Train travel is by far my favorite form of transportation. I can relax and watch the world go by as I drink coffee, read books, listen to music and talk with friends. It’s the easiest form of transportation in my opinion, once you know these little hacks.
This goes for all of Europe, but because I was stationed in Germany, everything was in German which is how I’ll be breaking down the tickets. I used these methods to travel to countries all around Germany!
I’m going to break this down into common websites to purchase tickets, how to reserve a seat and how to read your e-ticket. If you’ve ever wondered about train travel in Europe, keep reading!
Best Websites to Purchase Tickets
Let’s start with Eurail. This is a company most people know about. It’s popular for people dreaming of buying a pass and backpacking across Europe. This is a great option for someone wanting to travel far distances or to travel by train multiple times in one month.
You can select Global Passes based on how many times you plan to travel – the more you travel the better deal it is. This can be a pricey option depending on what countries you want to visit, so do your research on prices with other websites before you commit to this pass.
You can also select One Country Passes if you want to travel extensively in one country, like Germany!
Trainline is one of my favorite websites for purchasing train tickets because it is easy to use. You fill in your destinations and dates then chose your age (and add in discount cards if you have one!) and it will search trains and buses and show all relevant departures.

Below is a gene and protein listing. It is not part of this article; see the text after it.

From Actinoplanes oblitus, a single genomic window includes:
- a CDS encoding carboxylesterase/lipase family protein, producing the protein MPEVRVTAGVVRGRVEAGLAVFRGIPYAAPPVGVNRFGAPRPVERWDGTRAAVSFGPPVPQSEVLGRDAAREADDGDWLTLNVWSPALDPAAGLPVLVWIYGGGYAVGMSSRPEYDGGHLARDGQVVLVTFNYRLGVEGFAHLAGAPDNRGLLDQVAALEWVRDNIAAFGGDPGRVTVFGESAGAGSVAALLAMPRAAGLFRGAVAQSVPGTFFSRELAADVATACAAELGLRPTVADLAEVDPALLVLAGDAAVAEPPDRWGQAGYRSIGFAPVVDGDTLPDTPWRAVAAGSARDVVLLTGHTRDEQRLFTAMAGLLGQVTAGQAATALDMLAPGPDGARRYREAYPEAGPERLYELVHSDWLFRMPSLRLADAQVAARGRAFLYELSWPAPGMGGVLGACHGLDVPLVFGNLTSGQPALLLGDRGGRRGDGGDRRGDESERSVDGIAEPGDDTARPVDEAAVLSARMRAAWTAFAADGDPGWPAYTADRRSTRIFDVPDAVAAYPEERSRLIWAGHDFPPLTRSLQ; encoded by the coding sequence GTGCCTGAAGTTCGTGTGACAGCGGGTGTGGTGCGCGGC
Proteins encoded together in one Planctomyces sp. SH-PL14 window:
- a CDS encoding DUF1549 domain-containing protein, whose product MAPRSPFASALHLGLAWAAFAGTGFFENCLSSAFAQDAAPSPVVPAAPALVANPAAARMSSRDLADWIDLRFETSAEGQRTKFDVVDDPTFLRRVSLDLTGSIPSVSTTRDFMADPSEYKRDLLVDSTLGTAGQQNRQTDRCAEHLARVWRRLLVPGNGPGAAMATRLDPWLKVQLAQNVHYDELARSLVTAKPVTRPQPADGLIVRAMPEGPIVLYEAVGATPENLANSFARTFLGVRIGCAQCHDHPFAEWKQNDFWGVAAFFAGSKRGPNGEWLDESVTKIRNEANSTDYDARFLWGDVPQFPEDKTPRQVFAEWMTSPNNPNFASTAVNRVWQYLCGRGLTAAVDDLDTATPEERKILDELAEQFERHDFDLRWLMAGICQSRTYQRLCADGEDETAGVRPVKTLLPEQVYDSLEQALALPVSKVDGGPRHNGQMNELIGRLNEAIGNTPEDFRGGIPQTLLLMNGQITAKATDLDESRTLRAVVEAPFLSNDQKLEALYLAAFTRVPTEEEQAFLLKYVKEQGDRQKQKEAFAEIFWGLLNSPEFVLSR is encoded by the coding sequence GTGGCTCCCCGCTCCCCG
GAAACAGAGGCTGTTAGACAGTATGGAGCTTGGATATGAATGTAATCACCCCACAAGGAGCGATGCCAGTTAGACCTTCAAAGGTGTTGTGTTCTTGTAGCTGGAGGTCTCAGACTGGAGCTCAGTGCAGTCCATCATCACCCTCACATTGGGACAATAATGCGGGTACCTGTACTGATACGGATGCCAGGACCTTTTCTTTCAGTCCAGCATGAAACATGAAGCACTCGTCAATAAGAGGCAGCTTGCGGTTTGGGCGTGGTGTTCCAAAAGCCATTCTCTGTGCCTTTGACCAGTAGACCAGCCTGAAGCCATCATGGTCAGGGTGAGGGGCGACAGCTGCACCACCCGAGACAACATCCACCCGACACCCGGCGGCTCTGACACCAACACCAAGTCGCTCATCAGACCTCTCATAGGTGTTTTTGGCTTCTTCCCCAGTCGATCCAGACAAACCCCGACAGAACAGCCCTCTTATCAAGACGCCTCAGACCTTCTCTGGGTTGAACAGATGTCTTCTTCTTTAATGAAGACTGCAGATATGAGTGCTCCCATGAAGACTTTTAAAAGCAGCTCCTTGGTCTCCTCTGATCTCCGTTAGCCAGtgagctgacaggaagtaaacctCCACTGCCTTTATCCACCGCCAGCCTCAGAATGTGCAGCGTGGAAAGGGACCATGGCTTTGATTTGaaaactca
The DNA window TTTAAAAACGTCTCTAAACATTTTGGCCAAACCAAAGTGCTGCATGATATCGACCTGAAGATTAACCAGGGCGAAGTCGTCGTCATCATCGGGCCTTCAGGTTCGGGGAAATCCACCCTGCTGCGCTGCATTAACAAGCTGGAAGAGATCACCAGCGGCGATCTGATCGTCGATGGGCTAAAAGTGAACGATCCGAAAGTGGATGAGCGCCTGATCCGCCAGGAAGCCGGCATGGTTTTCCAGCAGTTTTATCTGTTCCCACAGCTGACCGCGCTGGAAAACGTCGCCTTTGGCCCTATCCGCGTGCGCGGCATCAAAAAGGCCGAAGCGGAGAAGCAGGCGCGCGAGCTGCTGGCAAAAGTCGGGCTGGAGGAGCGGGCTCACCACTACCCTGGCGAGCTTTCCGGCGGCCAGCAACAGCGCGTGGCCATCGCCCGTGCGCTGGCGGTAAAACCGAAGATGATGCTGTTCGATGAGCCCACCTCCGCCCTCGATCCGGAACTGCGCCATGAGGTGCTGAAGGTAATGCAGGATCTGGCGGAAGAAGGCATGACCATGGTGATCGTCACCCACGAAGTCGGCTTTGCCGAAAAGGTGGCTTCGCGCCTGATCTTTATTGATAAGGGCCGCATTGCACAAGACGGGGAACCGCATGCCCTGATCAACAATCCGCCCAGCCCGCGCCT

You can get super cheap tickets here, especially if you’re flexible with dates, departure times and transfers. When you purchase with Trainline you will be emailed an e-ticket you can store directly in your Apple Wallet which makes boarding super simple.
Go Euro / Omio
This site used to be called Go Euro, but it is now called Omio. The reason this website is so helpful is that it not only compares trains and buses, but flights too! It may actually be cheaper to fly depending on where you’re going.
When I traveled to Berlin it was cheaper and faster to fly than ride the train!
Just like with Trainline, When you purchase with Omio you will be emailed an e-ticket you can store directly in your Apple Wallet which makes boarding super simple.
How to Make Reservations & Read Your E-Ticket
One of the reasons tickets on Trainline and Omio are cheap is because you aren’t guaranteed a seat – but don’t worry! I almost never had a problem finding one.
When I traveled to Munich for Oktoberfest I made sure to reserve a seat because I knew it would be crowded, but other than that I usually saved a few euros by scoping out my own place to sit.
Here is what the email PDF looks like once you purchase your ticket. You can either screenshot it or add it to your Apple Wallet. The QR Code is what the conductors will scan to confirm your ticket.
Travel Tip: Always keep your passport handy when you board a train. They do random inspections and might ask for identification to make sure your match the name on your ticket.
When you look at your ticket you’ll see a lot of information. Up top is basic travel information and payment. The bottom half is what’s important for you as the rider.
The destination is on the left, starting with the departure station. The date of departure, time of departure, platform & train number follow it, ending with seat reservations (if you have one).
1 Sitzplatz = 1 Seat
Wg. 25 = Train car 25. You’ll see every train car numbered on the inside and outside. If you’re lost just ask someone and they’ll point you the right way.
Pl. = Seat #53
Gang/Mitte/Fenster – Aisle/Middle/Window seat
Nichtraucher = Nonsmoking (they all are!)
Res.Nr. = Reservation Number
When you board look at the little black screens above each seat. If there is a reservation you will see in blue letters Reservierung: Kaiserslautern – Mannheim (or whichever cities the reservation is for). Until you reach the start destination you are more than welcome to sit in that seat, you just have to move upon arrival.